At approximately 6:00 pm on August 22nd, investigators with the state’s multi-agency task force and officers with the Suffolk County Sheriff’s Department observed a line of patrons waiting to enter the establishment while ignoring social distancing and eleven patrons standing and drinking on the patio. Investigators returned one hour later, documenting several patrons standing around the bar. Multiple patrons and staff were observed throughout the night without facial coverings. That same evening, an 18-year-old underage agent was able to purchase alcohol on two separate occasions without being asked for identification. The business is a repeat offender, with the Suffolk County Sheriff’s Department previously finding the restaurant operating as a nightclub on August 16th, with a DJ; patrons dancing, not wearing facial coverings and ignoring social distancing; and an exotic entertainer dancing on top of the bar, in violation of the establishment’s license, which does not permit adult entertainment.

“Sazon Ramirez II” at 241 Nassau Road in Roosevelt, on August 25, 2020

On August 23rd, investigators with the state’s multi-agency task force, the Nassau County Police Department and the Nassau County Fire Marshall conducted a joint investigation, finding the grocery store — which is not permitted to serve alcohol for on-premises consumption at all — was operating as a nightclub, with fourteen patrons drinking beer inside the premises and six employees and the owner not wearing facial coverings. In the basement, investigators discovered ten patrons drinking alcohol in a concealed room with a large screen TV, juke box and electronic gambling devices. The grocery store was issued five criminal court summonses by the Nassau County Police Department, four criminal court summonses from the Nassau County Fire Marshall, twenty building code violations, and six fire and life safety violations.


“House of Yes” at 408 Jefferson Street in Brooklyn, on August 27, 2020

On August 21st, investigators with the state’s multi-agency task force observed an overcrowded nightclub-like atmosphere directly in front of the premises, with music blasting, and at least thirty patrons consuming alcohol at tables set up less than six feet apart. No food was being served, with the manager admitting the kitchen was non-operational — a violation of state law since 1964. Investigators also documented an employee without a facial covering and numerous fire and life safety violations.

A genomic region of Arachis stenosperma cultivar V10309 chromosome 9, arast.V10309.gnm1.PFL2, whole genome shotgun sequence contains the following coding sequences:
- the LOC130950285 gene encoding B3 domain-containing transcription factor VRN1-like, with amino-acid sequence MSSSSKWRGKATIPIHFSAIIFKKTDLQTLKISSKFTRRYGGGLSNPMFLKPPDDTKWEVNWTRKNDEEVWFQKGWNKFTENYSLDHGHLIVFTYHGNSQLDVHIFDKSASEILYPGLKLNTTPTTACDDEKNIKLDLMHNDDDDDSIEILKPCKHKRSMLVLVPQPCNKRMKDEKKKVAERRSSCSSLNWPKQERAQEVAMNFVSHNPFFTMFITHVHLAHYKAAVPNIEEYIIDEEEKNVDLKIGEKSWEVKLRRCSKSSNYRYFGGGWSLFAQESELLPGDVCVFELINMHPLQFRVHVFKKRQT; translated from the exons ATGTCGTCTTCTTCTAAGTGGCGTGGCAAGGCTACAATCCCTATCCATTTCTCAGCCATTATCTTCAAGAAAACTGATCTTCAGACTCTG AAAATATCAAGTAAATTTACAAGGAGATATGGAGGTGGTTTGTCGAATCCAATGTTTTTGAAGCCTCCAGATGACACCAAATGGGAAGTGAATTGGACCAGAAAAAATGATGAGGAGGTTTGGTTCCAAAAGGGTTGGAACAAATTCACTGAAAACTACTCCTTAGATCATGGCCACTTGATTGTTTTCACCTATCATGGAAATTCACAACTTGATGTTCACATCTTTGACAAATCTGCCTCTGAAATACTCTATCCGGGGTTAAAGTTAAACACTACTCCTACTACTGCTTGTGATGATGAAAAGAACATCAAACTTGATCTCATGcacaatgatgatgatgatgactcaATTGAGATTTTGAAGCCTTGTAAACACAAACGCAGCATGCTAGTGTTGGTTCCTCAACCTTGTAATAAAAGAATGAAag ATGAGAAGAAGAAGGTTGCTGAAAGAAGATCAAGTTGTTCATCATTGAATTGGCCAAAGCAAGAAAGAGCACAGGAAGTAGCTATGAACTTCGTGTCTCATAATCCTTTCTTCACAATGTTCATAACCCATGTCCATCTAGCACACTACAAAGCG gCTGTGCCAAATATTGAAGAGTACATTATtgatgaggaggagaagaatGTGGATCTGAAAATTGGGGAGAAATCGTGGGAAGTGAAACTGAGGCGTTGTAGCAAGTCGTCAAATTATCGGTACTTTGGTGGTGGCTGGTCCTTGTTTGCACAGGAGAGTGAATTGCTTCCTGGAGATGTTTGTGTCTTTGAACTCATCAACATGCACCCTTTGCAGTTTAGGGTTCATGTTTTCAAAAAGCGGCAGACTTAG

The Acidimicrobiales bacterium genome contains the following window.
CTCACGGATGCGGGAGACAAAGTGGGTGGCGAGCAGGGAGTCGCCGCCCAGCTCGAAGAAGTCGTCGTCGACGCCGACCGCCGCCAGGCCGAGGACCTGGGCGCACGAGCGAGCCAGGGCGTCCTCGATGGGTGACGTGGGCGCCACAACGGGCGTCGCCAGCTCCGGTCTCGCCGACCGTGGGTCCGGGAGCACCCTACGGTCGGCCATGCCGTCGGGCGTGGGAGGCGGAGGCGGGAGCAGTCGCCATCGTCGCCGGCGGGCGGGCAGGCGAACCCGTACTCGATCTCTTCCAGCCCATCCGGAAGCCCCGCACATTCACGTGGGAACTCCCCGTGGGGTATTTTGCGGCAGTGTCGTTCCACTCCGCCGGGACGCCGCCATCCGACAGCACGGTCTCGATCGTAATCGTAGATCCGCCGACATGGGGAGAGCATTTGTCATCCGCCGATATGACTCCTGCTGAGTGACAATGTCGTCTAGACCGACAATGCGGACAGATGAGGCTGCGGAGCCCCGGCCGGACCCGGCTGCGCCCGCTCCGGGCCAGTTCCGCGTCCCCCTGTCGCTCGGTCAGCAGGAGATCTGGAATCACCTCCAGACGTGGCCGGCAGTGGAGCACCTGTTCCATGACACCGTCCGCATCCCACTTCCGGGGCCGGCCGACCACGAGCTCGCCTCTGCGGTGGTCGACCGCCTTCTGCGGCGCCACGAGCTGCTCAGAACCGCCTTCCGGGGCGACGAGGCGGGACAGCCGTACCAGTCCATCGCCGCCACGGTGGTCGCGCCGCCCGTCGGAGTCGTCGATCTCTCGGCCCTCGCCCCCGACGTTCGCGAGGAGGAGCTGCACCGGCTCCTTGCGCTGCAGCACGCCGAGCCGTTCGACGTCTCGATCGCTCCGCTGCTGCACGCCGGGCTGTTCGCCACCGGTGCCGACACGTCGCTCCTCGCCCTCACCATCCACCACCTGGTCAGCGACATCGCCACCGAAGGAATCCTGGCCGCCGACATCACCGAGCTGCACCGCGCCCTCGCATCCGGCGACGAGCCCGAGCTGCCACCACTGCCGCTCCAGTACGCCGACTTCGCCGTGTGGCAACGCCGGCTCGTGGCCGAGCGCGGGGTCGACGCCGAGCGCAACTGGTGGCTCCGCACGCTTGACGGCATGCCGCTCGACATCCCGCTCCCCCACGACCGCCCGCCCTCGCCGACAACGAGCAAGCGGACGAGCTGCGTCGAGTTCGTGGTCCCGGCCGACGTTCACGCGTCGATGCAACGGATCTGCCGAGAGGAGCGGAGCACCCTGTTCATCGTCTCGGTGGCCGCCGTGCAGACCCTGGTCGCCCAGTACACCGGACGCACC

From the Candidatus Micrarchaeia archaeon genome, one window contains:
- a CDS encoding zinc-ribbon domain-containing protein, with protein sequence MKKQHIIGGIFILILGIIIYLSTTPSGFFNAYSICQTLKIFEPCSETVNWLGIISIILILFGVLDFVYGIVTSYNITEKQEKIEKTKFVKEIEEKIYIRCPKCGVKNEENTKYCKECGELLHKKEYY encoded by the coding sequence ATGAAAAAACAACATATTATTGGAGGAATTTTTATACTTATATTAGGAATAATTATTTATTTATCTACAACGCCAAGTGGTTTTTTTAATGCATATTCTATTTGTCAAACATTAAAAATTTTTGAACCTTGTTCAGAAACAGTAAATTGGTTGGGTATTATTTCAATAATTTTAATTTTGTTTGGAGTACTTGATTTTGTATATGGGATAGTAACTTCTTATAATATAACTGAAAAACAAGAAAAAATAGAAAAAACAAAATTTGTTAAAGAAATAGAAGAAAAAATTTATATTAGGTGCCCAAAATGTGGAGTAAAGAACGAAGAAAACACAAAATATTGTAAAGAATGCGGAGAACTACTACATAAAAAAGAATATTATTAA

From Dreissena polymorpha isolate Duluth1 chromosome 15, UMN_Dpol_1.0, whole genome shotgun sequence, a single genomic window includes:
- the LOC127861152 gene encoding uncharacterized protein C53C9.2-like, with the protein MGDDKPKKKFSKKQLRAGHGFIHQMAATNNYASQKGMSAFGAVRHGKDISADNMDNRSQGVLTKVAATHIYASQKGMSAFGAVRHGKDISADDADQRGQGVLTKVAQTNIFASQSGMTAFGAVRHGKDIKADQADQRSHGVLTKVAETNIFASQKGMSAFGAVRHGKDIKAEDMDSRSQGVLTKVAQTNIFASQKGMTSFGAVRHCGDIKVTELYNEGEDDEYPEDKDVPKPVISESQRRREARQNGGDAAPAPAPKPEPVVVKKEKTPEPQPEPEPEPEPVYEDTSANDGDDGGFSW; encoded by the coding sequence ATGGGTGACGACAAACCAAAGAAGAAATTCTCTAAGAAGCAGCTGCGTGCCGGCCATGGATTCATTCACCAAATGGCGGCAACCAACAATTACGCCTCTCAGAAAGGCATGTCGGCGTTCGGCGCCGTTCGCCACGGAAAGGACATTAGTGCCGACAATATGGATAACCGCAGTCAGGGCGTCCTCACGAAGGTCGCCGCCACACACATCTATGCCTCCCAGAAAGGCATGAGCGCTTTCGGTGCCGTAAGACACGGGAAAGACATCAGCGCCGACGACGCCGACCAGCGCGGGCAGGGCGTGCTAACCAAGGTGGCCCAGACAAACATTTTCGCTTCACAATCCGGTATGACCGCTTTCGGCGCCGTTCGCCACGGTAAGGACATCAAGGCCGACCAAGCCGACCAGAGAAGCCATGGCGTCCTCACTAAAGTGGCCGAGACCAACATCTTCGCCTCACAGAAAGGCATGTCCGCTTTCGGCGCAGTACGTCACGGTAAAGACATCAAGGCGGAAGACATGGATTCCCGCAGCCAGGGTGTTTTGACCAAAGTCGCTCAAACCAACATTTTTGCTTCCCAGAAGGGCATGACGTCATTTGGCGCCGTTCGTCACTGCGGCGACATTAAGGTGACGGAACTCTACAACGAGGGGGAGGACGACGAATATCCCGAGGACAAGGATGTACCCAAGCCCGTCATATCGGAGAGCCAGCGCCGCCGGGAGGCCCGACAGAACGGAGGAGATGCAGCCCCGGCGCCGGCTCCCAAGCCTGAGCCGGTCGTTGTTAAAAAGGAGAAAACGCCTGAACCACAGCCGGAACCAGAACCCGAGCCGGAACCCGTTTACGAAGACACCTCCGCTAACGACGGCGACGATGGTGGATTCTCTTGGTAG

“Nancy Restaurant” at 2961 Fulton Street in Brooklyn, on August 27, 2020

On August 26th, NYPD officers observed approximately ten patrons inside the premises consuming alcohol, in violation of the indoor dining restrictions that have been in effect since March 16, 2020. Officers report no food was being served, in violation of the food requirement guidelines, and that patrons were consuming liquor, even though the location is only licensed to sell beer and wine.

“The Ferris Wheel” at 6 Market Street in Oswego, on August 28, 2020

Based on numerous complaints that the bar was overcrowded with no social distancing, SLA Investigators visited the establishment on August 27th and observed approximately fifteen patrons lined up outside the bar waiting to enter. The line quickly grew to approximately twenty-five individuals, several of whom were observed without facial coverings and all ignoring social distancing. Investigators disclosed their identity and entered the premises, discovering between forty and fifty patrons on the second floor, dancing and consuming alcohol, in complete disregard of the social distancing and face covering regulations. Investigators also noted that no food was being served during the inspection. The Ferris Wheel’s liquor license had just been issued on July 8, 2020.

“Lover’s Rock” at 419 Tompkins Avenue in Brooklyn, on August 28, 2020

On August 27th, investigators with the state’s multi-agency task force observed four patrons standing directly in front of the premises consuming alcohol and the establishment’s outdoor dining area extending in front of a neighboring business. Eight patrons were also observed consuming alcohol in the rear yard without food. The owner admitted to having no food service — a violation of state law since 1964 — and investigators determined the business did not have a permit from the New York City Department of Health to serve food. Investigators also observed an unlicensed security guard without a facial covering.